Page title tags are behind-the-scenes code on your web pages that Google is looking for. A page visitor does not see them. Technically speaking, they are called “meta-data.”
Often, but not always, a page title tag is the same text that is seen on a search engine results page as the title of the page.
Google looks for page title tags to help it START to determine relevancy for a page. It is very important to have them in place on all of your pages. They should contain your targeted keywords and closely “match the search” someone types in at Google.
They should not just be keywords stuffed together, they should be somewhat readable and make sense to someone reading it on the search engine results page (SERP).
Page title tags are a very important SEO ranking factor.
Without very good page title tags it will be difficult to get a page top ranked for its targeted keywords/phrases.
A description tag is similar behind-the-scenes code on a page that should be a short description of the page. Google also looks at description tags to determine relevancy for a particular page. Again, use your targeted keywords in this description.
Here is an example of both a title tag and description tag for a top ranked caterer in New Jersey (Google search query: new jersey caterers).
<title>New Jersey Caterers – Catering and Catering Services in New Jersey </title>
<meta name=”description” content=”Catering, Caterers and Party Rentals for your Wedding, Party or Event in New York or New Jersey”>
It is a considered a best practice to keep title tags less than 55-60 characters. Description tags should be less than 150-160 characters. Both should use your most important keywords up-front. If you use your company name in your title tags (and I never do), put it at the end.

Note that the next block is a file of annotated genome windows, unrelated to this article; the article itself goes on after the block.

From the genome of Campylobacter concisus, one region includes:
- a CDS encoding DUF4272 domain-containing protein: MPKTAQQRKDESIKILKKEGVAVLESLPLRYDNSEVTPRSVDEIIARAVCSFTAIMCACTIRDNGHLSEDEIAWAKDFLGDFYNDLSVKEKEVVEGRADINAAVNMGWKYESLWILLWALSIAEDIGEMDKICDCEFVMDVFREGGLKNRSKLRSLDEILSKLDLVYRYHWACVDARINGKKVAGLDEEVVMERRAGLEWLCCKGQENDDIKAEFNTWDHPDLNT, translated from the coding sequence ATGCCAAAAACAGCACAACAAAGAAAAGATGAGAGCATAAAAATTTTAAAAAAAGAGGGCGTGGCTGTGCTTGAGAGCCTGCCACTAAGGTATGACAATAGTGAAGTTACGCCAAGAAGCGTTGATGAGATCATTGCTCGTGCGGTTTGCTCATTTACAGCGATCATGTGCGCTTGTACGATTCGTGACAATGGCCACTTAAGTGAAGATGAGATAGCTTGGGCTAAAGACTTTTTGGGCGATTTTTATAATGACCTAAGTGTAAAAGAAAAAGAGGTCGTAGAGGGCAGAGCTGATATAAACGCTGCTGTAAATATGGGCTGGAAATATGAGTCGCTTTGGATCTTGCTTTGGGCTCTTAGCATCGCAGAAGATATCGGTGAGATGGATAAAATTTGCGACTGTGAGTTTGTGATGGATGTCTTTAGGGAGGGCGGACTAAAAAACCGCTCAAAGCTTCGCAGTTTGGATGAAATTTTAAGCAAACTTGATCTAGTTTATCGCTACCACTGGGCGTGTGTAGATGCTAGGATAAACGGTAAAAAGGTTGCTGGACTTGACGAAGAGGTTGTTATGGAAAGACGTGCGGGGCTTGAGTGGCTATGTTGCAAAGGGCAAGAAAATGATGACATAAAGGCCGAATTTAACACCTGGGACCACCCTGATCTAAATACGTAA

Each page at your website should have a unique page/description tag. They might be very similar, but they should not all be the same (Google looks for this and it is a penalty factor).
How you add page and description tags to your web pages is determined by the platform you built your website with. HTML sites are hand coded or “hard coded.” WordPress sites can use a SEO plugin like All-in-One SEO or Yoast. Wix and Square Space also have built-in tools to manage your page/description tags.
Homework: take a look at the page title tags and description tags across your website – but especially your home page. Are they in place on every page? Are they all the same? Do they contain your targeted keywords like the catering example above?
Here are two helpful resources related to this topic: